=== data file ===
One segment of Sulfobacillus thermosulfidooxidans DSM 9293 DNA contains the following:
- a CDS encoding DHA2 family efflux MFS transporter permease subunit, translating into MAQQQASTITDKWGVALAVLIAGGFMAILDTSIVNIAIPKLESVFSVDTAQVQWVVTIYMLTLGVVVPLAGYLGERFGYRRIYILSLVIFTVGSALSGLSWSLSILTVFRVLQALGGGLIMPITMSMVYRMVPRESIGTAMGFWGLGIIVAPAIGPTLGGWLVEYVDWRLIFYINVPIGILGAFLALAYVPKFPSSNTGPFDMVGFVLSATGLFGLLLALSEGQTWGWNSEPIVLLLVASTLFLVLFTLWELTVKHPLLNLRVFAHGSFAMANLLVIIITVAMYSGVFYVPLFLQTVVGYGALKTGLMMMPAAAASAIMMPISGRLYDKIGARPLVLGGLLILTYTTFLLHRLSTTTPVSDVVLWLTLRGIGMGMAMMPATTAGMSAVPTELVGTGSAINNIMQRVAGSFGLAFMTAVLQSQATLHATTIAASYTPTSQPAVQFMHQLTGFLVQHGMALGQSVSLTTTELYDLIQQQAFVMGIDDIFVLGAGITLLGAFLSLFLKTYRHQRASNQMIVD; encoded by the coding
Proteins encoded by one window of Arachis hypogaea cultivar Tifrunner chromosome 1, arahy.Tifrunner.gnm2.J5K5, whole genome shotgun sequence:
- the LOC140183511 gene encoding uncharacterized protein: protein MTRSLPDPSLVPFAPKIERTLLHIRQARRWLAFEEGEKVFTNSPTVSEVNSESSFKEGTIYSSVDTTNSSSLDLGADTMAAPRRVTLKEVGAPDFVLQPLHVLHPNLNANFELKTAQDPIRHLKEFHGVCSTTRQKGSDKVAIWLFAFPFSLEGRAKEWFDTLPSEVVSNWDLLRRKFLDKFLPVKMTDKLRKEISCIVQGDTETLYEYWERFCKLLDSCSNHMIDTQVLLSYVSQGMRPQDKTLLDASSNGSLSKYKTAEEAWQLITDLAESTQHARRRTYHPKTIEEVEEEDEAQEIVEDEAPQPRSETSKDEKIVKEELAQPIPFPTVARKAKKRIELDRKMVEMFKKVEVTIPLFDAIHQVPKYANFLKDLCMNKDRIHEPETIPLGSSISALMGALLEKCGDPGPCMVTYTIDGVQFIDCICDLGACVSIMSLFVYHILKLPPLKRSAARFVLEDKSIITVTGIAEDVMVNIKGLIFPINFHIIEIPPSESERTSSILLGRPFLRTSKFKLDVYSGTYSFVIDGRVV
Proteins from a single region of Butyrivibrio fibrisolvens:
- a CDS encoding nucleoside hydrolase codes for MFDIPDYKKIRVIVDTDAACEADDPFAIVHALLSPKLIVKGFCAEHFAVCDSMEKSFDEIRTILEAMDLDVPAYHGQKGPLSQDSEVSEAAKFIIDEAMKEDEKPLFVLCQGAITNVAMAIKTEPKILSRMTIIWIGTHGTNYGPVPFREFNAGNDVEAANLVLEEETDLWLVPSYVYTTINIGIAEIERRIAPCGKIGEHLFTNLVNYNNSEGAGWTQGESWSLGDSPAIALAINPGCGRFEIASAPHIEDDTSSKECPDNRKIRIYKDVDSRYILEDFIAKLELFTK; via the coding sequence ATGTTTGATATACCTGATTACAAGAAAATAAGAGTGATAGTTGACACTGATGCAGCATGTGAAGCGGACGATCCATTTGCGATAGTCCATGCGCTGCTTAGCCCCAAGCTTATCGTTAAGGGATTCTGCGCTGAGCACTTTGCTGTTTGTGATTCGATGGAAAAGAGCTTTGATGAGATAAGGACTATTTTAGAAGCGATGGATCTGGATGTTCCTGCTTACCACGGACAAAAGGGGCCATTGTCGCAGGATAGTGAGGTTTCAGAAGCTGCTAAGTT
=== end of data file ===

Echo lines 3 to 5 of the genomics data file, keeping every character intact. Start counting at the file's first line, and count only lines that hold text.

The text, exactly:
Proteins encoded by one window of Arachis hypogaea cultivar Tifrunner chromosome 1, arahy.Tifrunner.gnm2.J5K5, whole genome shotgun sequence:
- the LOC140183511 gene encoding uncharacterized protein: protein MTRSLPDPSLVPFAPKIERTLLHIRQARRWLAFEEGEKVFTNSPTVSEVNSESSFKEGTIYSSVDTTNSSSLDLGADTMAAPRRVTLKEVGAPDFVLQPLHVLHPNLNANFELKTAQDPIRHLKEFHGVCSTTRQKGSDKVAIWLFAFPFSLEGRAKEWFDTLPSEVVSNWDLLRRKFLDKFLPVKMTDKLRKEISCIVQGDTETLYEYWERFCKLLDSCSNHMIDTQVLLSYVSQGMRPQDKTLLDASSNGSLSKYKTAEEAWQLITDLAESTQHARRRTYHPKTIEEVEEEDEAQEIVEDEAPQPRSETSKDEKIVKEELAQPIPFPTVARKAKKRIELDRKMVEMFKKVEVTIPLFDAIHQVPKYANFLKDLCMNKDRIHEPETIPLGSSISALMGALLEKCGDPGPCMVTYTIDGVQFIDCICDLGACVSIMSLFVYHILKLPPLKRSAARFVLEDKSIITVTGIAEDVMVNIKGLIFPINFHIIEIPPSESERTSSILLGRPFLRTSKFKLDVYSGTYSFVIDGRVV
Proteins from a single region of Butyrivibrio fibrisolvens: